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Tuesday, November 13, 2007

So Far, So Good

In a somewhat unusual feat of good judgment, the sportswriters have made three excellent selections for the major 2007 awards thusfar. Only Dustin Pedroia was an easy choice, as AL Rookie of the Year. Pedroia led all qualifying AL Rookies in Average, Slugging, OPS, Doubles, and Runs Scored. He was second in Hits and OBP, and fifth in RBI. Pedroia's case is certainly somewhat aided by his postseason performance and his position in one of the league's best lineups, but there are glaring holes in the campaigns of all the other logical candidates. Delmon Young led AL Rookies in RBI with 93 and Josh Field led in Home Runs with 23, but both struggled with the strikezone, accumulating over 125 strikeouts apiece and OBPs under .320. That said, I bet Boston would trade Pedroia straight up for either one of them, in a heartbeat.

It seemed likely, when Colorado advanced to the postseason and then to the World Series, especially, that their lauded shortstop, Troy Tulowitzki, was inevitably boosting his Rookie of the Year chances. Thankfully, Ryan Braun's gaudy regular season numbers were too much to overlook. Here's how the two broke down:

Tulowitski: .291/.359/.479 104R 177H 24HR 99RBI 7SB

Braun: .324/.370/.634 91R 146H 34HR 97RBI 15SB

Tulowitzki hangs with Braun in the counting stats because he had two more months in the majors. If we extrapolate Braun's stats to match Tulowitski's plate appearances, he would have approximately 120 R, 45 HR, 130 RBI, and 20 SB. In other words, he'd be running a step ahead of Holliday, Fielder, and Rollins in the MVP race.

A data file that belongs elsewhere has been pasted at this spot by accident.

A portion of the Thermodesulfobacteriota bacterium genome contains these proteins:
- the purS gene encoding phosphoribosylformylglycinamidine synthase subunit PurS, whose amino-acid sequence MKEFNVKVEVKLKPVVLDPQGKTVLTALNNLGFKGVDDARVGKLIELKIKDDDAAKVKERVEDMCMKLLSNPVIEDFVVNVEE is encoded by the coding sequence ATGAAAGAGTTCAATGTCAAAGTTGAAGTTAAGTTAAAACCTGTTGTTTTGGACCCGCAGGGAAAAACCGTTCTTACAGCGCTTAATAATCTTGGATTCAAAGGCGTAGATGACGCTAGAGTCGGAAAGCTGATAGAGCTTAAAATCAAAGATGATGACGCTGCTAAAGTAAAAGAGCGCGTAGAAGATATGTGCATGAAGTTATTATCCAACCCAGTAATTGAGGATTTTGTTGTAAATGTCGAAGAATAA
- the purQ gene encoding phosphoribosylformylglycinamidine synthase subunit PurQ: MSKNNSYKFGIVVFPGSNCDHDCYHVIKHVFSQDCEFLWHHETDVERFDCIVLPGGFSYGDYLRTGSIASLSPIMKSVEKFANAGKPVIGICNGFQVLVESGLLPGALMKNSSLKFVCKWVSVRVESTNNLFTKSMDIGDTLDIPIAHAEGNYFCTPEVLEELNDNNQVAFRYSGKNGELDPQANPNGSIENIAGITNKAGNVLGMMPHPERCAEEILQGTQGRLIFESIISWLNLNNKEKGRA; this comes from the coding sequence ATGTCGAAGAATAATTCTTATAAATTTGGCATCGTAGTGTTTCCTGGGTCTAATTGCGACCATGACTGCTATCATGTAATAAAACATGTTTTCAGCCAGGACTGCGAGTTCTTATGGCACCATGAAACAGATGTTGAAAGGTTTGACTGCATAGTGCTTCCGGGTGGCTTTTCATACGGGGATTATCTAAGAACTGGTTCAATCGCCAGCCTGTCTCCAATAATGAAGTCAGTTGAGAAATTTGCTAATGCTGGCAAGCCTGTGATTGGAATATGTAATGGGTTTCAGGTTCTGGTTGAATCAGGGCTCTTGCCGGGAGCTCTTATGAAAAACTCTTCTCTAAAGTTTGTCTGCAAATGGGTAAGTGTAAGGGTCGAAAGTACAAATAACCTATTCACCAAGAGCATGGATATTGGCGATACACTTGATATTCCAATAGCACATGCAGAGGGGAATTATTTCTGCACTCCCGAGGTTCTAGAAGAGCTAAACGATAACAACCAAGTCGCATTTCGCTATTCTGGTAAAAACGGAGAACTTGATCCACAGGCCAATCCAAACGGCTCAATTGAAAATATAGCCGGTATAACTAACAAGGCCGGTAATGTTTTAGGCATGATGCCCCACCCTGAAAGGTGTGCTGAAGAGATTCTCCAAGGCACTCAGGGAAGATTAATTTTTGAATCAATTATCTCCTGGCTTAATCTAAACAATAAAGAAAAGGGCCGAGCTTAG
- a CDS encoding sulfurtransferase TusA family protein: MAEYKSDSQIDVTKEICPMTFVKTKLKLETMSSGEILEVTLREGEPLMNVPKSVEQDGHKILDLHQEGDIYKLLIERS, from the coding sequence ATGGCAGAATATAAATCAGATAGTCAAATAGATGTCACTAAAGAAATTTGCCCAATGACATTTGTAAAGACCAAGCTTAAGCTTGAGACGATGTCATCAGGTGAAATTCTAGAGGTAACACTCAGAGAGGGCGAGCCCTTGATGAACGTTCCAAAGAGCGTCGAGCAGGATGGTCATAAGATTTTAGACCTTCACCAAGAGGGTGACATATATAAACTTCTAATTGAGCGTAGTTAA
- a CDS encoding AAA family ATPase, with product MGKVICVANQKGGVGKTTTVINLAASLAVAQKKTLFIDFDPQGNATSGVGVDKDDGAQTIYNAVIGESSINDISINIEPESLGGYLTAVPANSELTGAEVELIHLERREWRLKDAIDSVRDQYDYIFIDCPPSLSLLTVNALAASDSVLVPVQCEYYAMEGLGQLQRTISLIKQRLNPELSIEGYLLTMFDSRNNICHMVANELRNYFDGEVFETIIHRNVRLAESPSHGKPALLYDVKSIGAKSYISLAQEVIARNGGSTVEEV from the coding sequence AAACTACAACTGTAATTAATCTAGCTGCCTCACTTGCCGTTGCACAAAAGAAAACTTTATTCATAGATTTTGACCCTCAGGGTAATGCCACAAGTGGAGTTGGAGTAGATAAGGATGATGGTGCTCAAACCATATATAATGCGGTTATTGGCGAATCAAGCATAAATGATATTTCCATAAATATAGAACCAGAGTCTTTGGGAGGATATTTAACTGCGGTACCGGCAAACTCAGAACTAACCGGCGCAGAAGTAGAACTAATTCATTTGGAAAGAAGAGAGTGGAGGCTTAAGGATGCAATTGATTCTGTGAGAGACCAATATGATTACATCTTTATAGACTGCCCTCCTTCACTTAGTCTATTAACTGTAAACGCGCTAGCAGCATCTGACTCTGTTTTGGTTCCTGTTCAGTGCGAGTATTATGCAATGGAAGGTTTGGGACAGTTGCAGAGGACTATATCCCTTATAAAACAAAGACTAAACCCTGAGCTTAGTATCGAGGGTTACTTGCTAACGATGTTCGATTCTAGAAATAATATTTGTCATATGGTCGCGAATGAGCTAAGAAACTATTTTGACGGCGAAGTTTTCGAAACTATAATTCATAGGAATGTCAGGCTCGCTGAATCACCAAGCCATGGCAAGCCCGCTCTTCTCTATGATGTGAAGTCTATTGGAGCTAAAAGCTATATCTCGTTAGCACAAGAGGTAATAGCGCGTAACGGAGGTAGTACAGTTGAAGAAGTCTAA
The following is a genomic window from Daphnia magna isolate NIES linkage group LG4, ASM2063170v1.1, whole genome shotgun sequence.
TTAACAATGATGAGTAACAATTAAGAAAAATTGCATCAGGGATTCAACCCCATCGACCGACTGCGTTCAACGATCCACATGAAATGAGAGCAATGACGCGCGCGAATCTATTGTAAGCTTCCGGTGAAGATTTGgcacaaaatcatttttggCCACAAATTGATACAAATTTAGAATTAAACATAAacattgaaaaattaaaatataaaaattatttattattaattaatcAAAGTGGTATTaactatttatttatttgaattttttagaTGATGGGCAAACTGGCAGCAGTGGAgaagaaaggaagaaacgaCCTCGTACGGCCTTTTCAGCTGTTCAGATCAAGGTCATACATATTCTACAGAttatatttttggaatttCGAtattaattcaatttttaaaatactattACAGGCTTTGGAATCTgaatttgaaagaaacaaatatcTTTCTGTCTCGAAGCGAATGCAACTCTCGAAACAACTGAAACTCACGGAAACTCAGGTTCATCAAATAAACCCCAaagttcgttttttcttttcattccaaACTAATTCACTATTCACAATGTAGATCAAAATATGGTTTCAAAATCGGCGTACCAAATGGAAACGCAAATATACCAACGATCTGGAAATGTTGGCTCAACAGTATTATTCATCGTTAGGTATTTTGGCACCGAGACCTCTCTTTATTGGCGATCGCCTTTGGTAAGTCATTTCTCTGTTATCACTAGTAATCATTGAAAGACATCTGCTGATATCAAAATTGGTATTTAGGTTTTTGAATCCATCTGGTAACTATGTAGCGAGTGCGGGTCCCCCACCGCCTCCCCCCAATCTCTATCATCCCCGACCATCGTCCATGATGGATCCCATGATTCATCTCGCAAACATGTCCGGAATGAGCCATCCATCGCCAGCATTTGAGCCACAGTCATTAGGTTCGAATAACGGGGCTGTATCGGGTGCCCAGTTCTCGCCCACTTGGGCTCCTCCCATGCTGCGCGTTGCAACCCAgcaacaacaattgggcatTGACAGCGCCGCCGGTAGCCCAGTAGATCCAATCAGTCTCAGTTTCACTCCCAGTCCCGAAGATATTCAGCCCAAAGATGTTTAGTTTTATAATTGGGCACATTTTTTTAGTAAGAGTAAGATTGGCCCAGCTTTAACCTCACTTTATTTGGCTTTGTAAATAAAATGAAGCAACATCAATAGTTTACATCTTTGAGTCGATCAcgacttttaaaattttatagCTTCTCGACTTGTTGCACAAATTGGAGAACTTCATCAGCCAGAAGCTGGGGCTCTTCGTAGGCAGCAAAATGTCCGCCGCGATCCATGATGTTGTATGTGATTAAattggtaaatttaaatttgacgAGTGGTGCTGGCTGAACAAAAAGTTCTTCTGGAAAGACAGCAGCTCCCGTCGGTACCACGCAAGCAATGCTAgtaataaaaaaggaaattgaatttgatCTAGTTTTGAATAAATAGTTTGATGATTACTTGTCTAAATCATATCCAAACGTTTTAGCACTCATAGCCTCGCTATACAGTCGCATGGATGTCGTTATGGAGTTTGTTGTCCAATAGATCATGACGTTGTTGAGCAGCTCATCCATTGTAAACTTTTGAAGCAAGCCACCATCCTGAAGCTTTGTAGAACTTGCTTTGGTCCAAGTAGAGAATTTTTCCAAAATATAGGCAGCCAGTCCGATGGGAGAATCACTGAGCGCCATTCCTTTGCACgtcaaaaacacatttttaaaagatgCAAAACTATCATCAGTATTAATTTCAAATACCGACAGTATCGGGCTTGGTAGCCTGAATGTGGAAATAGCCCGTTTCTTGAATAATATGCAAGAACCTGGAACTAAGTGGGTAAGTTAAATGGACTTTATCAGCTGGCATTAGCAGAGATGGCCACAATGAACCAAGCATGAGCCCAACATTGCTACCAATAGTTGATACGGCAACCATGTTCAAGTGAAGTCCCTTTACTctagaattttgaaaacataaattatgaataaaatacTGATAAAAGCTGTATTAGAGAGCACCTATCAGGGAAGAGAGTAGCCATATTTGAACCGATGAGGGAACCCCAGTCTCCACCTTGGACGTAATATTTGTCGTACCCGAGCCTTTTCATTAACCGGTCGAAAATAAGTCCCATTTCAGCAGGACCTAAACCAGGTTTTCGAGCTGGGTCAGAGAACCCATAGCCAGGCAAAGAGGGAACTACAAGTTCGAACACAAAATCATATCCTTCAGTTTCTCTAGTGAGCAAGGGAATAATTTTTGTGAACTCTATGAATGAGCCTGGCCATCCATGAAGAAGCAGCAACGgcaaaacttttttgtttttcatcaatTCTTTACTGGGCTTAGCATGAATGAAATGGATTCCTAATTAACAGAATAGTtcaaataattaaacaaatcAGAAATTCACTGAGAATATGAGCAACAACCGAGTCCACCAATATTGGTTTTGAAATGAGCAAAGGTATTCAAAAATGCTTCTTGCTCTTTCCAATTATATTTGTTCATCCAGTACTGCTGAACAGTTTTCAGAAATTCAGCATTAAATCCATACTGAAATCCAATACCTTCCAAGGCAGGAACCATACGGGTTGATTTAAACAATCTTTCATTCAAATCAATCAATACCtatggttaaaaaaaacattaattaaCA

While I'm sympathetic to the opinion that Tulowitski's excellent defense at a critical position (compared to Braun's sub-par defense at third base) helps his cause, I think Braun's counterargument is that he hit third in Milwaukee's lineup from the moment he reached the bigs. While Tulowitski's slumps were chastened by the fact that he hit in front or behind that quartet of Holliday, Helton, Atkins, and Hawpe, it was Braun who was the picture of consistency in Milwaukee. Along with Prince Fielder he compensated for the up-and-down performances of J. J. Hardy, Corey Hart, Bill Hall, and Rickie Weeks, by churning out an OPS above 900 in every full month after he arrived.

It was also a tough choice between C. C. Sabathia and Josh Beckett. Sabathia would surely be willing to trade his hardware for Beckett's World Series ring. Unfortunately, that is sort of what it came down to. Sabathia made four more starts and pitched forty more innings than Beckett during the regular season, perhaps his fatigue contributed to his lackluster playoff performances against Boston. However, he carried his team down the stretch, going 6-1 with a 2.48 ERA in August and September. Beckett didn't exactly coast, going 7-2 with a 3.01 ERA, but he did take one less turn in the final two months, pitch twelve fewer innings, and delivered 59 fewer pitches. He also was allotted five days rest before each of his last three regular season starts. Very likely two more quality starts could have made the difference for Beckett as a Cy Young candidate, but it also may have prevented him from racking up four wins and 35 Ks in 30 innings in October.

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